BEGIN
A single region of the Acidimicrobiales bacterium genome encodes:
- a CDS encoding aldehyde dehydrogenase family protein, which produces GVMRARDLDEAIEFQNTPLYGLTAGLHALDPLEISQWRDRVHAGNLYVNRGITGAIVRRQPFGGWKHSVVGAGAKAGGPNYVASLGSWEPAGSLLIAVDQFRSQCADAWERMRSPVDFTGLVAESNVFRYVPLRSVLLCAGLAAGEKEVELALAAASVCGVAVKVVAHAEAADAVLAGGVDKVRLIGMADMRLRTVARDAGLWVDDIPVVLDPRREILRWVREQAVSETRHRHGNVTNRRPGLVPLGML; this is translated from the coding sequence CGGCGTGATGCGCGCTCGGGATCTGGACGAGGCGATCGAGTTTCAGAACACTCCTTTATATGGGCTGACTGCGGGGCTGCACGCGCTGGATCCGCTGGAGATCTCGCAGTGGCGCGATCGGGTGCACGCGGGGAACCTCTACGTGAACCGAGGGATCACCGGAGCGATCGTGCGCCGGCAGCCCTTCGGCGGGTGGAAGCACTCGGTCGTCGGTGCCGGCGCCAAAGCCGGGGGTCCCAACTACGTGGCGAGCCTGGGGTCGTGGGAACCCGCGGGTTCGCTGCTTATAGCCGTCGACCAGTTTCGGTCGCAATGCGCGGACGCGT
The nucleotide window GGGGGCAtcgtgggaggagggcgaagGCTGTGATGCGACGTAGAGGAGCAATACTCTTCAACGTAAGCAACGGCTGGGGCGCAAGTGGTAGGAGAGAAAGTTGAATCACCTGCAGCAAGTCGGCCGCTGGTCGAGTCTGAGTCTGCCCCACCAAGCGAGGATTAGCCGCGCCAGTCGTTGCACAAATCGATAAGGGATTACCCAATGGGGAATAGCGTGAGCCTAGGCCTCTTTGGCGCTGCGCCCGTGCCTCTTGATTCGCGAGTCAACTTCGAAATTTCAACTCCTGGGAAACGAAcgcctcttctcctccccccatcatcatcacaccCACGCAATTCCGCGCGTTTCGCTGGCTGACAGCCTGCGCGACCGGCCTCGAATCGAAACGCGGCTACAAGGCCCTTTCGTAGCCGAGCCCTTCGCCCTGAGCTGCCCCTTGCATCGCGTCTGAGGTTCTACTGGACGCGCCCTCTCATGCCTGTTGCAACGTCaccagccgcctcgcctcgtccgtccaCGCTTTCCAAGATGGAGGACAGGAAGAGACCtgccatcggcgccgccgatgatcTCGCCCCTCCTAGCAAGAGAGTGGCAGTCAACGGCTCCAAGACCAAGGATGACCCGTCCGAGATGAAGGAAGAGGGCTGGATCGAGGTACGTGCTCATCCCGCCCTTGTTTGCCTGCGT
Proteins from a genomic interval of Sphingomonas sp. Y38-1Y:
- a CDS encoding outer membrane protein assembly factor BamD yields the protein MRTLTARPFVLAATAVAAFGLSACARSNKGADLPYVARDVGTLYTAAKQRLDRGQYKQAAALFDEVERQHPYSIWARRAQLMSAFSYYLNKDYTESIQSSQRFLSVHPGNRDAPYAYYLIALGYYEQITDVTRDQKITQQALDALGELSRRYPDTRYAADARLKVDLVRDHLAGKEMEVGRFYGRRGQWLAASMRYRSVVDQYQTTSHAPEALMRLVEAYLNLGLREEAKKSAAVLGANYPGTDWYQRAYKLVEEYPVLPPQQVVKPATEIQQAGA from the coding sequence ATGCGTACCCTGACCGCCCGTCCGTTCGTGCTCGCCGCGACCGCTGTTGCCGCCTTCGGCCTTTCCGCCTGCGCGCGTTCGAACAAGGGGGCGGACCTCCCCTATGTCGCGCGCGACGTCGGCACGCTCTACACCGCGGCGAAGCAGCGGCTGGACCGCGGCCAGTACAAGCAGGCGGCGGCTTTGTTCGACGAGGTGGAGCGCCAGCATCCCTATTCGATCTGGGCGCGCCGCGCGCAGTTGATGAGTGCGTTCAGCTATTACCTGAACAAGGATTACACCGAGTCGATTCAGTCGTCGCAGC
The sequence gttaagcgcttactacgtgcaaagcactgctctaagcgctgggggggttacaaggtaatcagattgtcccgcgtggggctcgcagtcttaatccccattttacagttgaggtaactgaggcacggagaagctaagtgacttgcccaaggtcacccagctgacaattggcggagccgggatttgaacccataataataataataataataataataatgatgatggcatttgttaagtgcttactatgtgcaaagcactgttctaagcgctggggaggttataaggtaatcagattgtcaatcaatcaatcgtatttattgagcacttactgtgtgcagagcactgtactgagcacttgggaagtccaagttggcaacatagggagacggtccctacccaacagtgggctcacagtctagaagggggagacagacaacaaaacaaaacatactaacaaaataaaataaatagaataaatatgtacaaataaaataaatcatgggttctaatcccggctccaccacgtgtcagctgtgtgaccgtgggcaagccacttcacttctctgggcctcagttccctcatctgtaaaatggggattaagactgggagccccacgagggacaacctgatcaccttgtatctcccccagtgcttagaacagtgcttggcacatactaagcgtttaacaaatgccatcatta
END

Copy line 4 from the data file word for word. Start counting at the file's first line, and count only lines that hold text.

Proteins from a genomic interval of Sphingomonas sp. Y38-1Y: